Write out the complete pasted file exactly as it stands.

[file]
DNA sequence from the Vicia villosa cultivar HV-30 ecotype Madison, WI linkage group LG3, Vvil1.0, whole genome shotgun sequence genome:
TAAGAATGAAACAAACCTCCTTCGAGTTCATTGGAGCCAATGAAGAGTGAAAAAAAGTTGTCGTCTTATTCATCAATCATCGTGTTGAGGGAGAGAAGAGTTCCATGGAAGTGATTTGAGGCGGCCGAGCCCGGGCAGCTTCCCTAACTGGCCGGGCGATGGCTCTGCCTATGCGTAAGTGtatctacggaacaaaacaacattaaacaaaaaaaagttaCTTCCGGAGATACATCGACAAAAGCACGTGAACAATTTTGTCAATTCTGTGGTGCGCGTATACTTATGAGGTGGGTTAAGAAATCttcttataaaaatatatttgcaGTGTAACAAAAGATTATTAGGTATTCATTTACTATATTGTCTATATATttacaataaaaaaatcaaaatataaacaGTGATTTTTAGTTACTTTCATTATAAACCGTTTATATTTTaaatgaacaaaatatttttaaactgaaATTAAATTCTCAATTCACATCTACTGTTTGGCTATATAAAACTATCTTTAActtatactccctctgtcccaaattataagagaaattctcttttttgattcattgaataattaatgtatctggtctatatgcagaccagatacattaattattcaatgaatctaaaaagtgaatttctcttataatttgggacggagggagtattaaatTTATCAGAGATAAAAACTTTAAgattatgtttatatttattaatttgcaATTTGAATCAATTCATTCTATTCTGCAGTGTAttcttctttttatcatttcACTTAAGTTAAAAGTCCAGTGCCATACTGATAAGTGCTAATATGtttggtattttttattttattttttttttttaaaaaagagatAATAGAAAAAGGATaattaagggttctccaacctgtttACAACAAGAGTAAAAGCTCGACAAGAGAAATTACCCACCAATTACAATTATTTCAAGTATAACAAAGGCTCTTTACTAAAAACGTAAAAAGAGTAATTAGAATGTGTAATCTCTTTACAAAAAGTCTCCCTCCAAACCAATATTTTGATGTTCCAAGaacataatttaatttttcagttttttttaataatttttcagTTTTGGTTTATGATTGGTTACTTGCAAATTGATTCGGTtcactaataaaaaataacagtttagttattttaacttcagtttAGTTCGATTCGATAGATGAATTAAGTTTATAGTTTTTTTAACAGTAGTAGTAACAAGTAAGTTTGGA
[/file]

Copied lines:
DNA sequence from the Vicia villosa cultivar HV-30 ecotype Madison, WI linkage group LG3, Vvil1.0, whole genome shotgun sequence genome:
TAAGAATGAAACAAACCTCCTTCGAGTTCATTGGAGCCAATGAAGAGTGAAAAAAAGTTGTCGTCTTATTCATCAATCATCGTGTTGAGGGAGAGAAGAGTTCCATGGAAGTGATTTGAGGCGGCCGAGCCCGGGCAGCTTCCCTAACTGGCCGGGCGATGGCTCTGCCTATGCGTAAGTGtatctacggaacaaaacaacattaaacaaaaaaaagttaCTTCCGGAGATACATCGACAAAAGCACGTGAACAATTTTGTCAATTCTGTGGTGCGCGTATACTTATGAGGTGGGTTAAGAAATCttcttataaaaatatatttgcaGTGTAACAAAAGATTATTAGGTATTCATTTACTATATTGTCTATATATttacaataaaaaaatcaaaatataaacaGTGATTTTTAGTTACTTTCATTATAAACCGTTTATATTTTaaatgaacaaaatatttttaaactgaaATTAAATTCTCAATTCACATCTACTGTTTGGCTATATAAAACTATCTTTAActtatactccctctgtcccaaattataagagaaattctcttttttgattcattgaataattaatgtatctggtctatatgcagaccagatacattaattattcaatgaatctaaaaagtgaatttctcttataatttgggacggagggagtattaaatTTATCAGAGATAAAAACTTTAAgattatgtttatatttattaatttgcaATTTGAATCAATTCATTCTATTCTGCAGTGTAttcttctttttatcatttcACTTAAGTTAAAAGTCCAGTGCCATACTGATAAGTGCTAATATGtttggtattttttattttattttttttttttaaaaaagagatAATAGAAAAAGGATaattaagggttctccaacctgtttACAACAAGAGTAAAAGCTCGACAAGAGAAATTACCCACCAATTACAATTATTTCAAGTATAACAAAGGCTCTTTACTAAAAACGTAAAAAGAGTAATTAGAATGTGTAATCTCTTTACAAAAAGTCTCCCTCCAAACCAATATTTTGATGTTCCAAGaacataatttaatttttcagttttttttaataatttttcagTTTTGGTTTATGATTGGTTACTTGCAAATTGATTCGGTtcactaataaaaaataacagtttagttattttaacttcagtttAGTTCGATTCGATAGATGAATTAAGTTTATAGTTTTTTTAACAGTAGTAGTAACAAGTAAGTTTGGA